The city is home to two Major League Baseball (MLB) teams: the Chicago Cubs of the National League (NL), who play inWrigley Field on the North Side; and the Chicago White Sox of the American League (AL), who play in U.S. Cellular Field on the South Side. Chicago is the only city that has had more than one MLB franchise every year since the AL began in 1901 (New York only hosted one between 1958 and early 1962, and Los Angeles has only done so since 1961). The Cubs are the oldest Major League Baseball team to have never changed their city, one of nine out of the sixteen teams to predate expansion that have not changed cities. They have played in Chicago since 1871, and continuously so since 1874 due to the Great Chicago Fire. They have played more games, have more wins and scored more runs than any other team in Major League baseball since 1876. They have won two World Series titles and are fifth among National League teams with 16 pennants, but have the dubious honor of having the two longest droughts in professional sports: They have not won their sport's title since 1908, and have not participated in a World Series since 1945, both records in their respective rights. The White Sox have played on the South Side continuously since 1901, with all three of their home fields throughout the years being within mere blocks of one another. They have won three World Series titles (1906, 1917, 2005) and six American League pennants, including the first in 1901. The Sox are fifth in the American League in all-time wins, and sixth in pennants.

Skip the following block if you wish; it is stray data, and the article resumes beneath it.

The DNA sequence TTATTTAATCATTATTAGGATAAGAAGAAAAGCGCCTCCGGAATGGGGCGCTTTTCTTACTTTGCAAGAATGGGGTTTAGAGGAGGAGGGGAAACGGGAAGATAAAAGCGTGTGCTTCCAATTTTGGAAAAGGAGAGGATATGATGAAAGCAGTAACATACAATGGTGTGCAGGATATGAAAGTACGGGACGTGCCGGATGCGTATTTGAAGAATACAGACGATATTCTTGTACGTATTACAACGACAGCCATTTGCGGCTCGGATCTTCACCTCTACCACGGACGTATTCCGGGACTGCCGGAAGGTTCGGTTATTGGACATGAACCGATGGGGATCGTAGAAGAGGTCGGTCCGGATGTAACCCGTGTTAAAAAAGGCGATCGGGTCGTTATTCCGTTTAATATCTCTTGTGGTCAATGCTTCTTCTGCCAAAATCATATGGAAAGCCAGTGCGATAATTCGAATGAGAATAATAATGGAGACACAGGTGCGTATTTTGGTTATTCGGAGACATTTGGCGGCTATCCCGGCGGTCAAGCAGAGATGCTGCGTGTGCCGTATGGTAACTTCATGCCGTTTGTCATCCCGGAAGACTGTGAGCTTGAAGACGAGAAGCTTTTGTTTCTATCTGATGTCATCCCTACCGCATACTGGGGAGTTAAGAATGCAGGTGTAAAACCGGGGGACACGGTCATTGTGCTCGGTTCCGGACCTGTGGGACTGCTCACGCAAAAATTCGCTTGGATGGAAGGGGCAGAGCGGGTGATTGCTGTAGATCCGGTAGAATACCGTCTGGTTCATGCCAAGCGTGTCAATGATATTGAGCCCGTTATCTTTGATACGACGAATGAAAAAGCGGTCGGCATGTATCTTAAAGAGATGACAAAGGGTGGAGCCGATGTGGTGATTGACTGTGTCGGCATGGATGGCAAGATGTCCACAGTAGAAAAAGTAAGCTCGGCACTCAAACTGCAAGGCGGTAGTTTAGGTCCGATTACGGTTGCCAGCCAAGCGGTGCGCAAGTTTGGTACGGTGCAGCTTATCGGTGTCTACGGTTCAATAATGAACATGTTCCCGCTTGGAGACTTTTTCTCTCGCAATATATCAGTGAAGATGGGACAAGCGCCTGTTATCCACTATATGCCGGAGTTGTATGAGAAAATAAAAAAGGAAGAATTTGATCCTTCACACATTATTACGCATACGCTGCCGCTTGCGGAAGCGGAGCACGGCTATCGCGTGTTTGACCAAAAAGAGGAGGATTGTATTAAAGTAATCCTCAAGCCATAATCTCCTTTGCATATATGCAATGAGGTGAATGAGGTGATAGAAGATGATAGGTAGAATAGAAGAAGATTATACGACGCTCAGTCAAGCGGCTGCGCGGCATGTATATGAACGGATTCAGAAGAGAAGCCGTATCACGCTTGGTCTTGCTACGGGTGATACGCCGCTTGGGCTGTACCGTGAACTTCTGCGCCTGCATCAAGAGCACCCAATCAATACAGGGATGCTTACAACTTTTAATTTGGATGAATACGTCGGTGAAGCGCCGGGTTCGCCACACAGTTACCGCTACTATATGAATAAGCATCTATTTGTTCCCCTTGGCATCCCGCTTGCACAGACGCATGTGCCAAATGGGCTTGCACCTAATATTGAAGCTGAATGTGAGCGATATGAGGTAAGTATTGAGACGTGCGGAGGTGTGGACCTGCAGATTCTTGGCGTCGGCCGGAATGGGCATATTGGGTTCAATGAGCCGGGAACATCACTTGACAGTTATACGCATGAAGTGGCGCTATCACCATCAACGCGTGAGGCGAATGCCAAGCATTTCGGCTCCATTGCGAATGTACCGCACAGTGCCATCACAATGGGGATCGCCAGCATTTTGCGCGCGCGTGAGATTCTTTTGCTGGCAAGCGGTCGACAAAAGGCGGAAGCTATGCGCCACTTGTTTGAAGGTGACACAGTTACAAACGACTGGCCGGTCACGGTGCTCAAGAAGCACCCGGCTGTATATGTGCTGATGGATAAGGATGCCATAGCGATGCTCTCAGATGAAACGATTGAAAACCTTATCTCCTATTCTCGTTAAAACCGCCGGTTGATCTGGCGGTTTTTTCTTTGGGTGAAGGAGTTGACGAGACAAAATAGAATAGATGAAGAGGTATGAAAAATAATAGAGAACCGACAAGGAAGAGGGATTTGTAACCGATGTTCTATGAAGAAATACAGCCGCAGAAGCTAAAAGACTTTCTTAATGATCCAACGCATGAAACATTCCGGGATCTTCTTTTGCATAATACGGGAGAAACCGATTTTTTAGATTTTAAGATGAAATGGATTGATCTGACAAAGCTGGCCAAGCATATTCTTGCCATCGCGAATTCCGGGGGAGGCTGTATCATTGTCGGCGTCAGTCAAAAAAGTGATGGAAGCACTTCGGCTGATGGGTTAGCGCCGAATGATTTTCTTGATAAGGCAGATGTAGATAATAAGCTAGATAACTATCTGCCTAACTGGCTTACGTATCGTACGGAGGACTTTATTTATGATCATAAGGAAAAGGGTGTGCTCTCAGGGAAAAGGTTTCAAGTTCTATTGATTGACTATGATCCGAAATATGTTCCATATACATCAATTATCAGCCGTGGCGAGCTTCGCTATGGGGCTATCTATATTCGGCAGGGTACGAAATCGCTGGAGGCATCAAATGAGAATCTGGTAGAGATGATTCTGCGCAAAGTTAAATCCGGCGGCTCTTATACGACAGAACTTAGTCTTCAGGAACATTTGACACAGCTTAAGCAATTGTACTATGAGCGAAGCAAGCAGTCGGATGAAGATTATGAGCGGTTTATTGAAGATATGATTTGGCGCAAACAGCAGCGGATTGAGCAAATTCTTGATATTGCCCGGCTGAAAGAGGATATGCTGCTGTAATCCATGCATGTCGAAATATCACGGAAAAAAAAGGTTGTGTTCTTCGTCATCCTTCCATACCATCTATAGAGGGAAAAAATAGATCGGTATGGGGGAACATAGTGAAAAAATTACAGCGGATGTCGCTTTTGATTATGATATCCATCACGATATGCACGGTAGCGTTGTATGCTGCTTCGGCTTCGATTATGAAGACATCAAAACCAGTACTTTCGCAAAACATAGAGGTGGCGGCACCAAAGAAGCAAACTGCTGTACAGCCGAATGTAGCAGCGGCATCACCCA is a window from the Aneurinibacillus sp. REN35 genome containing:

The Chicago Bears, one of the last two remaining charter members of the National Football League (NFL), have won nine NFL Championships, includingSuper Bowl XX. The other remaining charter franchise, the Chicago Cardinals, also started out in the city, but is now known as the Arizona Cardinals. The Bears have won more games in the history of the NFL than any other team, and only the Green Bay Packers, their longtime rivals, have won more championships. The Bears play their home games at Soldier Field, named after "The men and women of the armed forces". It is located next to the shores of Lake Michigan, on Lake Shore Drive. Soldier Field was an aging stadium and was in dire need of renovation by the end of the 20th century. In 2003, the stadium re-opened after an extensive renovation, which increased the number of luxury boxes and dramatically improved the game day experience for Bears fans. However, because of this renovation, the stadium lost its National Historic Landmark designation on February 17, 2006.
While six of the eight major franchises have won championships within recent years – the Bears (1985), the Bulls (91, '92, '93, '96, '97, and '98), the White Sox (2005), the Blackhawks (2010, 2013, 2015), the Fire (1998) and the Chicago Wolves (2008) — the Chicago Cubs are known for their drought of over 100 years without a championship (currently 106 years, as of the 2014 MLB season). The last time the Cubs were in a World Series was 1945. Some fans claim the Curse of the Billy Goat is responsible for the drought.